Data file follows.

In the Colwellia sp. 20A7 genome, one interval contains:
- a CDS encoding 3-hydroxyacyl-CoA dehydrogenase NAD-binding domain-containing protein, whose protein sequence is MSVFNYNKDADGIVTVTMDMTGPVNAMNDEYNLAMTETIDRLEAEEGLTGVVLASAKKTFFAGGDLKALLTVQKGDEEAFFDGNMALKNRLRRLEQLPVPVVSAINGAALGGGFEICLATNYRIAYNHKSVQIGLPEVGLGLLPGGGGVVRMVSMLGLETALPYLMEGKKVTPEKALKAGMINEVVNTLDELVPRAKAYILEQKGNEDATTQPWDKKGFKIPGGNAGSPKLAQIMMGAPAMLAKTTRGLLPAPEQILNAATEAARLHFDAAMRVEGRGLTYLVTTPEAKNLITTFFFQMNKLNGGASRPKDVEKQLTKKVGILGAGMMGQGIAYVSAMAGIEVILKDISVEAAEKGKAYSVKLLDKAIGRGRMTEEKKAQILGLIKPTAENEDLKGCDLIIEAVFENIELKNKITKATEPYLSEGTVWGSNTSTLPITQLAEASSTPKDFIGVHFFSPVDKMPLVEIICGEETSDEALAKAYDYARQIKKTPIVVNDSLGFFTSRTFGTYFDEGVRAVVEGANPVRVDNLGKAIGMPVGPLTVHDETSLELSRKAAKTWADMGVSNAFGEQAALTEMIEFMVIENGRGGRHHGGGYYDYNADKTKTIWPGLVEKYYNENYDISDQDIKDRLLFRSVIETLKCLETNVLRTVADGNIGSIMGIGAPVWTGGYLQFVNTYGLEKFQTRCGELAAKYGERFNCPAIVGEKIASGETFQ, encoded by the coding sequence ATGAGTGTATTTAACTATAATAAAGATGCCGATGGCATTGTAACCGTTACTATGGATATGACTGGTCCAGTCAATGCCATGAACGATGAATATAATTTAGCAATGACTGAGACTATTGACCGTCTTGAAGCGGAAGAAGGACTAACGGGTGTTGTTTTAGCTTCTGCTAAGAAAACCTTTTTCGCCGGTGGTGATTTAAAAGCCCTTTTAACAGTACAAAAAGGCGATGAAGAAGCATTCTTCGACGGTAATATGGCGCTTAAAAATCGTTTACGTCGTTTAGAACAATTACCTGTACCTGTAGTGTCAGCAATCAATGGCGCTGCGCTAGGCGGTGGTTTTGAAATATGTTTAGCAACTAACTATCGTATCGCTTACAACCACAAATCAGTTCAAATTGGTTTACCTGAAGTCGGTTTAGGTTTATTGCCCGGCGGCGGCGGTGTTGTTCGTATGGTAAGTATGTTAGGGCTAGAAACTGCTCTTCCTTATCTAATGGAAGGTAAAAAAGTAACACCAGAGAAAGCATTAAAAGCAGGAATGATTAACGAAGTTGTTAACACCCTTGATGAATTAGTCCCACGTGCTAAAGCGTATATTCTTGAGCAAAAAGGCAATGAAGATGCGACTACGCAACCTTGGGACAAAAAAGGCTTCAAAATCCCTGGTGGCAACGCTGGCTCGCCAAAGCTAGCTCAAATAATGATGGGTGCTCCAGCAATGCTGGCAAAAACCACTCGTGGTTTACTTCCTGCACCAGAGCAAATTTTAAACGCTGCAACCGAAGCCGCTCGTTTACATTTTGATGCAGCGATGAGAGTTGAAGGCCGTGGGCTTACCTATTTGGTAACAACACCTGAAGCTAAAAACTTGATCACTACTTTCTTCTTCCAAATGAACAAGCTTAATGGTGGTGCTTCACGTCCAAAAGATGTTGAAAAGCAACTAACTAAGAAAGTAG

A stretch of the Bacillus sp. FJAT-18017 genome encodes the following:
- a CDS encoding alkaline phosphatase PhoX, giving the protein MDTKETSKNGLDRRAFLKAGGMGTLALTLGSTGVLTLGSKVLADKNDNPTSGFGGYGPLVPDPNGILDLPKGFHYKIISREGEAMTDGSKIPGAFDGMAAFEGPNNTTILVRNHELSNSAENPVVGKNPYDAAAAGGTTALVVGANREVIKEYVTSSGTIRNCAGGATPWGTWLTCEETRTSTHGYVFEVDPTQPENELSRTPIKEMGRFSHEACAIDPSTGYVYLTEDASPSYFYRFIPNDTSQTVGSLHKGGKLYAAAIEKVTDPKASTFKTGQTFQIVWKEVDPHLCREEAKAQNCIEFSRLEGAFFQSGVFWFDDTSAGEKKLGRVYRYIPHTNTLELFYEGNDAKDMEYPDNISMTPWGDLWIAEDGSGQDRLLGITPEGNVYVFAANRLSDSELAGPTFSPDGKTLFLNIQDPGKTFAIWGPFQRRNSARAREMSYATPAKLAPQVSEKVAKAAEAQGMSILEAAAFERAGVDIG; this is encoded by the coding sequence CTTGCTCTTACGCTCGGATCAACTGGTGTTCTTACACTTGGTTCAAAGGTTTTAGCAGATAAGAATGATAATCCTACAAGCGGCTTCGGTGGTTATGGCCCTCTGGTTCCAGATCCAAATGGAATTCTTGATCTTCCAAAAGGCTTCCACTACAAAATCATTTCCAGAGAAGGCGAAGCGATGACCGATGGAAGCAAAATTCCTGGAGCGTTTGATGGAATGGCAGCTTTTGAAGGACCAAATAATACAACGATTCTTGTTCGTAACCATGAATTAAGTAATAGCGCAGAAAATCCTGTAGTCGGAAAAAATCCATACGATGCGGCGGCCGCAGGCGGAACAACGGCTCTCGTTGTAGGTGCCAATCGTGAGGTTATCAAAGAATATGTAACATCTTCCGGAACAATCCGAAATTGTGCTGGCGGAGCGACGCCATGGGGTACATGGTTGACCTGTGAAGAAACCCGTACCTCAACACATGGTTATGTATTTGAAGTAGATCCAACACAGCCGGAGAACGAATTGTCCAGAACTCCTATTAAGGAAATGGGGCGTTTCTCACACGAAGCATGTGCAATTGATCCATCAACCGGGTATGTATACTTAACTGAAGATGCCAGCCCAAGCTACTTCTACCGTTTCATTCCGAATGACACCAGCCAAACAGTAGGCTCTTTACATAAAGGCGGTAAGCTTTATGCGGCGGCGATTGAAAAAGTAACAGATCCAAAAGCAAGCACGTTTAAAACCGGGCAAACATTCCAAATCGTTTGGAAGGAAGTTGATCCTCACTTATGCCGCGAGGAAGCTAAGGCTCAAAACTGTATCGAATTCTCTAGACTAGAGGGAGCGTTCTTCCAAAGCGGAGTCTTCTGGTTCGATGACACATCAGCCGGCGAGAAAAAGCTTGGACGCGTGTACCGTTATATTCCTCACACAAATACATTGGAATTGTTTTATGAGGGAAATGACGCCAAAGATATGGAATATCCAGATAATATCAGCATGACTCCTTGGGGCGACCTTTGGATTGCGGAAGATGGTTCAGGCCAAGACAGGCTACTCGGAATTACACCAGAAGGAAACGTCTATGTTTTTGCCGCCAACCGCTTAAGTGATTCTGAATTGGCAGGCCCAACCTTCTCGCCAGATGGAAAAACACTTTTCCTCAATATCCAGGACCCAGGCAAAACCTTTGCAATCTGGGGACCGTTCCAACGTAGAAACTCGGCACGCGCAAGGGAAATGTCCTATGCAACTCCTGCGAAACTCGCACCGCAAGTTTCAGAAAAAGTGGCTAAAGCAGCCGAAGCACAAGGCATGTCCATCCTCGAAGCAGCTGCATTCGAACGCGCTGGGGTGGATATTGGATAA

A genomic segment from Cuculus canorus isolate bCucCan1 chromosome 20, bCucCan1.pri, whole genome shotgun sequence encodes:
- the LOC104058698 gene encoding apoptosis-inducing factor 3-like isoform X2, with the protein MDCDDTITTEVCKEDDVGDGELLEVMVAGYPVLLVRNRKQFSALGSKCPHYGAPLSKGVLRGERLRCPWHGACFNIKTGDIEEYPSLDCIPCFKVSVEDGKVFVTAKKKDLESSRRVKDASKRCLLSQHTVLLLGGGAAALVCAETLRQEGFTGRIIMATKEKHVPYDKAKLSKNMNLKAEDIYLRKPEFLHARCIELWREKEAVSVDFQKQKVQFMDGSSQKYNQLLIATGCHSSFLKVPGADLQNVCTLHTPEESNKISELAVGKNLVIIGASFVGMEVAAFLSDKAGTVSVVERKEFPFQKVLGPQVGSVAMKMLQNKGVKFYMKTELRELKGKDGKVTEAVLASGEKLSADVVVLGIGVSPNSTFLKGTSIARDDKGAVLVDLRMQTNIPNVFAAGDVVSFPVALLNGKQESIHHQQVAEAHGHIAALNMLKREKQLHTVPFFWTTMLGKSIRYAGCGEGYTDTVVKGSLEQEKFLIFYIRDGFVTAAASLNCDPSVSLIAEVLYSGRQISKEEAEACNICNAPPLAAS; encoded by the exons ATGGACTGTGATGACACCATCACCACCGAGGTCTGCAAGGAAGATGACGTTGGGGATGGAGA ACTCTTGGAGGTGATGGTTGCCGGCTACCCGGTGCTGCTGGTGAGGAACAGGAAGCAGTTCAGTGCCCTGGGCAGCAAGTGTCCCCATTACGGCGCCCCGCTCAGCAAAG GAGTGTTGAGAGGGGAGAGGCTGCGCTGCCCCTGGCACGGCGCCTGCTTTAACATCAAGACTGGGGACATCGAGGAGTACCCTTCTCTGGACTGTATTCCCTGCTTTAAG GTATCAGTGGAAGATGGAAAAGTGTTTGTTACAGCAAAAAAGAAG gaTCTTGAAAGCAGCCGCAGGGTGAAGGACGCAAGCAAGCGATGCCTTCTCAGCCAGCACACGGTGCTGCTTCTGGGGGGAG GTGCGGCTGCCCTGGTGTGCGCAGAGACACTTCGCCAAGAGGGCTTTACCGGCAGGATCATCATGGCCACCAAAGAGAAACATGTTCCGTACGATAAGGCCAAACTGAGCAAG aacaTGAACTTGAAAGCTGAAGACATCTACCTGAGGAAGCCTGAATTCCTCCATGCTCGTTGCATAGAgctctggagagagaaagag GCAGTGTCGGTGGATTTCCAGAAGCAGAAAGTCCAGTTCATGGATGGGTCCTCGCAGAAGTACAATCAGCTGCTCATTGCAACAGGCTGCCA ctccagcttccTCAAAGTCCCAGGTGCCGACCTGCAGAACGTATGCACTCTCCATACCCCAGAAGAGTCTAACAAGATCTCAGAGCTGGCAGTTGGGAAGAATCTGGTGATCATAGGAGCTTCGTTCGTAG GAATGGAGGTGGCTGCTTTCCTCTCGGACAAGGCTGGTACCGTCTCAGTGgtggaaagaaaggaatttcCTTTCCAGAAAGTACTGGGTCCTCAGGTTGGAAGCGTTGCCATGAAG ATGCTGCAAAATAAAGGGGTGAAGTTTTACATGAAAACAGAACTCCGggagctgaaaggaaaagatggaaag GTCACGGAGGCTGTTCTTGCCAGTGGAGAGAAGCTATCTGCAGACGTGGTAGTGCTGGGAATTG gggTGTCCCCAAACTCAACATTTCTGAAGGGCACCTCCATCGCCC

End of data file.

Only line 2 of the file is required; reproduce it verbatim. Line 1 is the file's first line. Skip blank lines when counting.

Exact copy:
- a CDS encoding 3-hydroxyacyl-CoA dehydrogenase NAD-binding domain-containing protein, whose protein sequence is MSVFNYNKDADGIVTVTMDMTGPVNAMNDEYNLAMTETIDRLEAEEGLTGVVLASAKKTFFAGGDLKALLTVQKGDEEAFFDGNMALKNRLRRLEQLPVPVVSAINGAALGGGFEICLATNYRIAYNHKSVQIGLPEVGLGLLPGGGGVVRMVSMLGLETALPYLMEGKKVTPEKALKAGMINEVVNTLDELVPRAKAYILEQKGNEDATTQPWDKKGFKIPGGNAGSPKLAQIMMGAPAMLAKTTRGLLPAPEQILNAATEAARLHFDAAMRVEGRGLTYLVTTPEAKNLITTFFFQMNKLNGGASRPKDVEKQLTKKVGILGAGMMGQGIAYVSAMAGIEVILKDISVEAAEKGKAYSVKLLDKAIGRGRMTEEKKAQILGLIKPTAENEDLKGCDLIIEAVFENIELKNKITKATEPYLSEGTVWGSNTSTLPITQLAEASSTPKDFIGVHFFSPVDKMPLVEIICGEETSDEALAKAYDYARQIKKTPIVVNDSLGFFTSRTFGTYFDEGVRAVVEGANPVRVDNLGKAIGMPVGPLTVHDETSLELSRKAAKTWADMGVSNAFGEQAALTEMIEFMVIENGRGGRHHGGGYYDYNADKTKTIWPGLVEKYYNENYDISDQDIKDRLLFRSVIETLKCLETNVLRTVADGNIGSIMGIGAPVWTGGYLQFVNTYGLEKFQTRCGELAAKYGERFNCPAIVGEKIASGETFQ, encoded by the coding sequence ATGAGTGTATTTAACTATAATAAAGATGCCGATGGCATTGTAACCGTTACTATGGATATGACTGGTCCAGTCAATGCCATGAACGATGAATATAATTTAGCAATGACTGAGACTATTGACCGTCTTGAAGCGGAAGAAGGACTAACGGGTGTTGTTTTAGCTTCTGCTAAGAAAACCTTTTTCGCCGGTGGTGATTTAAAAGCCCTTTTAACAGTACAAAAAGGCGATGAAGAAGCATTCTTCGACGGTAATATGGCGCTTAAAAATCGTTTACGTCGTTTAGAACAATTACCTGTACCTGTAGTGTCAGCAATCAATGGCGCTGCGCTAGGCGGTGGTTTTGAAATATGTTTAGCAACTAACTATCGTATCGCTTACAACCACAAATCAGTTCAAATTGGTTTACCTGAAGTCGGTTTAGGTTTATTGCCCGGCGGCGGCGGTGTTGTTCGTATGGTAAGTATGTTAGGGCTAGAAACTGCTCTTCCTTATCTAATGGAAGGTAAAAAAGTAACACCAGAGAAAGCATTAAAAGCAGGAATGATTAACGAAGTTGTTAACACCCTTGATGAATTAGTCCCACGTGCTAAAGCGTATATTCTTGAGCAAAAAGGCAATGAAGATGCGACTACGCAACCTTGGGACAAAAAAGGCTTCAAAATCCCTGGTGGCAACGCTGGCTCGCCAAAGCTAGCTCAAATAATGATGGGTGCTCCAGCAATGCTGGCAAAAACCACTCGTGGTTTACTTCCTGCACCAGAGCAAATTTTAAACGCTGCAACCGAAGCCGCTCGTTTACATTTTGATGCAGCGATGAGAGTTGAAGGCCGTGGGCTTACCTATTTGGTAACAACACCTGAAGCTAAAAACTTGATCACTACTTTCTTCTTCCAAATGAACAAGCTTAATGGTGGTGCTTCACGTCCAAAAGATGTTGAAAAGCAACTAACTAAGAAAGTAG